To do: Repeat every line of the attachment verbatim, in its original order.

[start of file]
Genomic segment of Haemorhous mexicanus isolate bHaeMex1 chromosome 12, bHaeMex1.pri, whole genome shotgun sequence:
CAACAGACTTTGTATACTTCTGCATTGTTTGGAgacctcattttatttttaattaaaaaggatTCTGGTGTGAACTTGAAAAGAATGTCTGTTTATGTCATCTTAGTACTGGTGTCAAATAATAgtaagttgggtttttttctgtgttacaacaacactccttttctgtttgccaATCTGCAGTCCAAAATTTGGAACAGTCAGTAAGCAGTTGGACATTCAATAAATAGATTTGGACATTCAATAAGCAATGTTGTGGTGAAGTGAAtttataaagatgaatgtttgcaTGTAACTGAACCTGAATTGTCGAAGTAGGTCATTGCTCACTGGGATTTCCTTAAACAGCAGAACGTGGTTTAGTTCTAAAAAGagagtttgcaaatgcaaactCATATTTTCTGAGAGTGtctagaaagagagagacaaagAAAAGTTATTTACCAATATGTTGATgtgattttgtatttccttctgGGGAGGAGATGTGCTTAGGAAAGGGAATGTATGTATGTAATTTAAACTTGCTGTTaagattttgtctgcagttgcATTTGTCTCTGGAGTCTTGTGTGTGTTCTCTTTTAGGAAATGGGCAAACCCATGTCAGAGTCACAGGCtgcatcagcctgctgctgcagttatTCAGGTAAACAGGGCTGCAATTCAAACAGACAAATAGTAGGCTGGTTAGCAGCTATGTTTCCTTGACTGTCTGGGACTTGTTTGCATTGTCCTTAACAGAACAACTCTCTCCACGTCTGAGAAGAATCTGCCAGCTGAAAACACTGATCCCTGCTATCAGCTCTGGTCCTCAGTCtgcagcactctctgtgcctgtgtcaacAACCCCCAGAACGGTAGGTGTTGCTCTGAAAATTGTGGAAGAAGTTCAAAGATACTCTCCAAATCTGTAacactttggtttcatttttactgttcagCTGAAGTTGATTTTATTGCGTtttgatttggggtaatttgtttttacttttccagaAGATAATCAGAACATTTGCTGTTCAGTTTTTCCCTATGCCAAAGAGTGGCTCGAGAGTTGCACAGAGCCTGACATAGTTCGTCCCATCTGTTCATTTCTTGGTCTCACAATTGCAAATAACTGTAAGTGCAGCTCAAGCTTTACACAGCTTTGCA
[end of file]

Genomic segment of Haemorhous mexicanus isolate bHaeMex1 chromosome 12, bHaeMex1.pri, whole genome shotgun sequence:
CAACAGACTTTGTATACTTCTGCATTGTTTGGAgacctcattttatttttaattaaaaaggatTCTGGTGTGAACTTGAAAAGAATGTCTGTTTATGTCATCTTAGTACTGGTGTCAAATAATAgtaagttgggtttttttctgtgttacaacaacactccttttctgtttgccaATCTGCAGTCCAAAATTTGGAACAGTCAGTAAGCAGTTGGACATTCAATAAATAGATTTGGACATTCAATAAGCAATGTTGTGGTGAAGTGAAtttataaagatgaatgtttgcaTGTAACTGAACCTGAATTGTCGAAGTAGGTCATTGCTCACTGGGATTTCCTTAAACAGCAGAACGTGGTTTAGTTCTAAAAAGagagtttgcaaatgcaaactCATATTTTCTGAGAGTGtctagaaagagagagacaaagAAAAGTTATTTACCAATATGTTGATgtgattttgtatttccttctgGGGAGGAGATGTGCTTAGGAAAGGGAATGTATGTATGTAATTTAAACTTGCTGTTaagattttgtctgcagttgcATTTGTCTCTGGAGTCTTGTGTGTGTTCTCTTTTAGGAAATGGGCAAACCCATGTCAGAGTCACAGGCtgcatcagcctgctgctgcagttatTCAGGTAAACAGGGCTGCAATTCAAACAGACAAATAGTAGGCTGGTTAGCAGCTATGTTTCCTTGACTGTCTGGGACTTGTTTGCATTGTCCTTAACAGAACAACTCTCTCCACGTCTGAGAAGAATCTGCCAGCTGAAAACACTGATCCCTGCTATCAGCTCTGGTCCTCAGTCtgcagcactctctgtgcctgtgtcaacAACCCCCAGAACGGTAGGTGTTGCTCTGAAAATTGTGGAAGAAGTTCAAAGATACTCTCCAAATCTGTAacactttggtttcatttttactgttcagCTGAAGTTGATTTTATTGCGTtttgatttggggtaatttgtttttacttttccagaAGATAATCAGAACATTTGCTGTTCAGTTTTTCCCTATGCCAAAGAGTGGCTCGAGAGTTGCACAGAGCCTGACATAGTTCGTCCCATCTGTTCATTTCTTGGTCTCACAATTGCAAATAACTGTAAGTGCAGCTCAAGCTTTACACAGCTTTGCA